Post by: klickitat jim on October 26, 2015, 12:11:58 am
I think either way gets the job done.  Though not exactly his method, thanks to Mark the majority of my starters going back to January have been 1L in a flask, hit with the O2 wand and not stirred.  I usually get HK in around 7-8 hours this way.  It's easy to miss.  My results seem to match those reporting on the 1G jug "shake like it owes you" method.

Edit:  Thanks you too, Jim.  I seem to remember you talking about hitting your starters with the wand and stirring slowly around that time.
Yes I give 1200ml (because that's about what I can pour off of a 1/2 gallon canned wort before I get to the trub) with o2 for guesstimate 20-30 seconds. I give it a few shakes then add the yeast. I cover with foil and leave it alone. At about 8 hrs its ready.
Title: Re: Shaken not stirred lager starter?
Post by: S. cerevisiae on October 26, 2015, 01:08:57 am
Whew!
Nerve racking trying something new.  I finally gave the procedure a try.  1 L, 1 two month old smack pack.  Pack was expanded.  I was expecting at least twelve hours to high krausen.  Sixteen hours later it appeared high krausen had taken place hours ago.  It probably occurred around the seven hour mark.  Is this possible?  There was a nice slurry at the bottom of the flask like it had dropped out and was going dormant.  Does the age or viability have this kind of effect on high krausen time?  I did use an Erlenmeyer if that makes a difference.  The house temp was around 65.

What was the strain? How big was the Erlenmeyer?  I need data points.
Title: Re: Shaken not stirred lager starter?
Post by: S. cerevisiae on October 26, 2015, 01:37:15 am
Yes I give 1200ml (because that's about what I can pour off of a 1/2 gallon canned wort before I get to the trub) with o2 for guesstimate 20-30 seconds. I give it a few shakes then add the yeast. I cover with foil and leave it alone. At about 8 hrs its ready.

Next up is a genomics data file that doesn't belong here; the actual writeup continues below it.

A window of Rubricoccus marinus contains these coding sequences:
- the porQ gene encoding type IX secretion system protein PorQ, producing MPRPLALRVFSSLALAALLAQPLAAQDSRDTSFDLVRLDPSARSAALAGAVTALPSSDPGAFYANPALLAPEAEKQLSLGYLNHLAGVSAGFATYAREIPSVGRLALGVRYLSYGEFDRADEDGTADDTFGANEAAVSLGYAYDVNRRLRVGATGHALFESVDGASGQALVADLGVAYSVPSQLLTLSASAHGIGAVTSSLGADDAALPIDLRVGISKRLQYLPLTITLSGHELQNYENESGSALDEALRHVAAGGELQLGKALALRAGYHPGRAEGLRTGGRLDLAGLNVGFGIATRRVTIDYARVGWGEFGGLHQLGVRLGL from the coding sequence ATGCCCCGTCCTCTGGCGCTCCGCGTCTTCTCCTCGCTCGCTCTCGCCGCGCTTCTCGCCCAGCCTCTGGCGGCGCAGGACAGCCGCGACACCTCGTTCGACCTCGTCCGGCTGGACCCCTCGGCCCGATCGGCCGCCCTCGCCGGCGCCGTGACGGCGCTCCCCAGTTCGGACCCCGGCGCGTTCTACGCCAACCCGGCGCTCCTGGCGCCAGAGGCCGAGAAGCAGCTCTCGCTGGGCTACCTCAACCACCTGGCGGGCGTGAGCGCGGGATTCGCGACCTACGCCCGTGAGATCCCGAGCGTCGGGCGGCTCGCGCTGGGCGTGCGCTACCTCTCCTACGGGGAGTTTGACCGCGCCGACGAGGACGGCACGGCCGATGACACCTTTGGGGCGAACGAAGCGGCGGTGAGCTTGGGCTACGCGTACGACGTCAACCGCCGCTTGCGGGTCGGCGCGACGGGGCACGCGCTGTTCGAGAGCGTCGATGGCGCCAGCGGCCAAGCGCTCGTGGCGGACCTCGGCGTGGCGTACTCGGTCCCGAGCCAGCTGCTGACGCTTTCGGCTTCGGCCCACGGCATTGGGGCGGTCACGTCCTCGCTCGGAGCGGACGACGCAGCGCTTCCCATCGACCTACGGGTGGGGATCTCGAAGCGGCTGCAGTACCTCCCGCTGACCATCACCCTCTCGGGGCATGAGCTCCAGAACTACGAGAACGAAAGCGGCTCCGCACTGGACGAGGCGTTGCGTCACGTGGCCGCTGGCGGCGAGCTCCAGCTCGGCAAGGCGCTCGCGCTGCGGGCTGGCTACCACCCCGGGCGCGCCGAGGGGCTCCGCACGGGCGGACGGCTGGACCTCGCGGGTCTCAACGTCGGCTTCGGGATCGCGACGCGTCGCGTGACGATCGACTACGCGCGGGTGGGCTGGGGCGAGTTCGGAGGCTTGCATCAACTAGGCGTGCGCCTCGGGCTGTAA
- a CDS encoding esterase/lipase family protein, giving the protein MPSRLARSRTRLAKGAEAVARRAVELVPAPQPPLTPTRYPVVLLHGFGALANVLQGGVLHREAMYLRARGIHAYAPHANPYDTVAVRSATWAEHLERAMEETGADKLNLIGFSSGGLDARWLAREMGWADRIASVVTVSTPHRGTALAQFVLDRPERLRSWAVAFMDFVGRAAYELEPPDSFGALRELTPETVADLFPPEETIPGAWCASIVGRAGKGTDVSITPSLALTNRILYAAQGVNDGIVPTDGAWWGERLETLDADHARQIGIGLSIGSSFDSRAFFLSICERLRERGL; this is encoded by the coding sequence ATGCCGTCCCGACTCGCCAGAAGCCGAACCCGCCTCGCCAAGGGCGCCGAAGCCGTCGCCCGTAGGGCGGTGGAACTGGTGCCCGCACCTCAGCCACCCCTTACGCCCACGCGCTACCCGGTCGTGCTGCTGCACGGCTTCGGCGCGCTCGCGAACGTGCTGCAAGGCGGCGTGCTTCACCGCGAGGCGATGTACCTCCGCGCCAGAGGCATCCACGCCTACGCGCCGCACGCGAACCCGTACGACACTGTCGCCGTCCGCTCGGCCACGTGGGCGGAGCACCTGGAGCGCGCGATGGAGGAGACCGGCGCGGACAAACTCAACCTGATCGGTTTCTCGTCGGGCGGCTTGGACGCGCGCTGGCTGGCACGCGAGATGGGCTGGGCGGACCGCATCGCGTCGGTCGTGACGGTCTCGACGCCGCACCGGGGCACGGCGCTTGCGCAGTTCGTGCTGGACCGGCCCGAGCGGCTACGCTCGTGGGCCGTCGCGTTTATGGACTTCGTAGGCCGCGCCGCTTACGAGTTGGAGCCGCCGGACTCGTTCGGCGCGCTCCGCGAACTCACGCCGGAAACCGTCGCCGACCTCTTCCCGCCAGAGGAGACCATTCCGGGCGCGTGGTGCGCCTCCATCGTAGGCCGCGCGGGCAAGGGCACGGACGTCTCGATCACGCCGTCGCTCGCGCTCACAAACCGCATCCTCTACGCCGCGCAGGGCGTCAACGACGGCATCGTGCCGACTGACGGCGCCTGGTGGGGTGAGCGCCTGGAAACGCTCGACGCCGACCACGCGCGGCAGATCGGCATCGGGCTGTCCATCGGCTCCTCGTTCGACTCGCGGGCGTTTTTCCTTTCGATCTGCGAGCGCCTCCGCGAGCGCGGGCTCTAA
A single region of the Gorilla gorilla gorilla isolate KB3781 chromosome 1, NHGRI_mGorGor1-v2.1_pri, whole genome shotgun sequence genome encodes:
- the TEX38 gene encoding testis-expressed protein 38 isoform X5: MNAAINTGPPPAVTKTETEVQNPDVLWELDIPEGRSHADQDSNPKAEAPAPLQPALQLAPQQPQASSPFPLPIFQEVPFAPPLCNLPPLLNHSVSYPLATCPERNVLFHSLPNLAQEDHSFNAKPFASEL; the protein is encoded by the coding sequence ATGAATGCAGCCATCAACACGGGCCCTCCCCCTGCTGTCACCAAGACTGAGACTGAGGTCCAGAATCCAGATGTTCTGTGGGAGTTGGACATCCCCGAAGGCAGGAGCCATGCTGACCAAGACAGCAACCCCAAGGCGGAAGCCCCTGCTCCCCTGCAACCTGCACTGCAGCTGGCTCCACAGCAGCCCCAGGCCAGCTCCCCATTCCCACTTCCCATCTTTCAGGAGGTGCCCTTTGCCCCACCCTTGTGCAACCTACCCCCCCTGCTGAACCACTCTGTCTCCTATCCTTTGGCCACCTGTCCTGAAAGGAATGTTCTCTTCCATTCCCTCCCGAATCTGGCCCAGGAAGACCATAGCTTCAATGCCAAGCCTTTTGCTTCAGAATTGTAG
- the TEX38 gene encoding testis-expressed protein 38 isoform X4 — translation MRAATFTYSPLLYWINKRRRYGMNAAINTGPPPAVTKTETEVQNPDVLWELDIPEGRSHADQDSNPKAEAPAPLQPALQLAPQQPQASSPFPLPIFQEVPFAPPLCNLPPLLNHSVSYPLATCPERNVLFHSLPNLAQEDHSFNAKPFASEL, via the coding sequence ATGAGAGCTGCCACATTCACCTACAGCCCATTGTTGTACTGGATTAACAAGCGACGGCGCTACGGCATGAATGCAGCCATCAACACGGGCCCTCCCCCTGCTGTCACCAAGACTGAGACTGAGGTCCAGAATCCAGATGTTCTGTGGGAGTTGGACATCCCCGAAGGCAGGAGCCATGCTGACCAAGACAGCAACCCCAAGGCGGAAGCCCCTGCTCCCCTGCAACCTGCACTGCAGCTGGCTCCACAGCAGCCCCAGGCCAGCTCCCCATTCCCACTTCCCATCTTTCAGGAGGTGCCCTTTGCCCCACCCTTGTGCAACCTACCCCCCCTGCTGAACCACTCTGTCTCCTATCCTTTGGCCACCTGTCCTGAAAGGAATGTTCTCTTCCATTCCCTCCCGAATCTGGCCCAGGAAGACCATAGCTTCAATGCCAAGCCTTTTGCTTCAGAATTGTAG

I have always said that my method was a poor man's O2 bottle and diffusion stone.  Your results matching mine leads me to believe that having the wort saturated early may make a difference in the length of the lag phase. 

I wish that I was closer to retirement.  I would have more time to run experiments that I need to run.  I barely have enough time to brew and maintain my yeast bank.  I finally managed to subculture two strains today that I have put off subculturing since April.  The slants that held the strains were subcultured over a year ago, and one of the cultures is pain in the backside to grow on solid media.   I inoculated 40ml of autoclaved wort with one of the strains even though I do not plan to use it for a couple of weeks because I did not want to have to subculture the strain in a few weeks.  That choice is going to cause me to perform an intermediate step.
Title: Re: Shaken not stirred lager starter?
Post by: Wort-H.O.G. on November 04, 2015, 12:08:06 am
I believe the argument for using a stir plate is that it does continuously oxygenate the wort if a vortex is achieved.

The only time that a stirred starter begins to approach the surface area of a Shaken, not Stirred starter is when a vortex is created.  The vortex is needed overcome the low amount of surface area that is present when a 1L starter is made in a 2L Erlenmeyer flask as well as to overcome the geometry of a Erlenmeyer flask by creating a vacuum.  A stir plate cannot overcome the poor geometry of an Erlenmeyer flask once the culture starts outgassing.

When we use a stir plate to propagate yeast, we are using a process known as stirred suspension cell culturing.  Shear stress is a well-known problem with stirred cultures.  Shear stress is the stress placed on cells in turbulent flow.  The more turbulent the fluid, the greater the amount of shear stress.  I am convinced that the foul odors and tastes that one encounters with a stirred starter are the result of stress, not oxidation, as oxidation should not occur in a culture due the cell density and yeast's affinity for O2.

Shear stress in stirred cultures is a well studied problem. While we think of growing yeast biomass when the term culturing is thrown around, many other types of cells are propagated using the same basic techniques that we use for yeast (the medium may be different).   A device known as a bioreactor is used for very large scale cell culturing and dry yeast culturing.  There are numerous papers covering this area of research.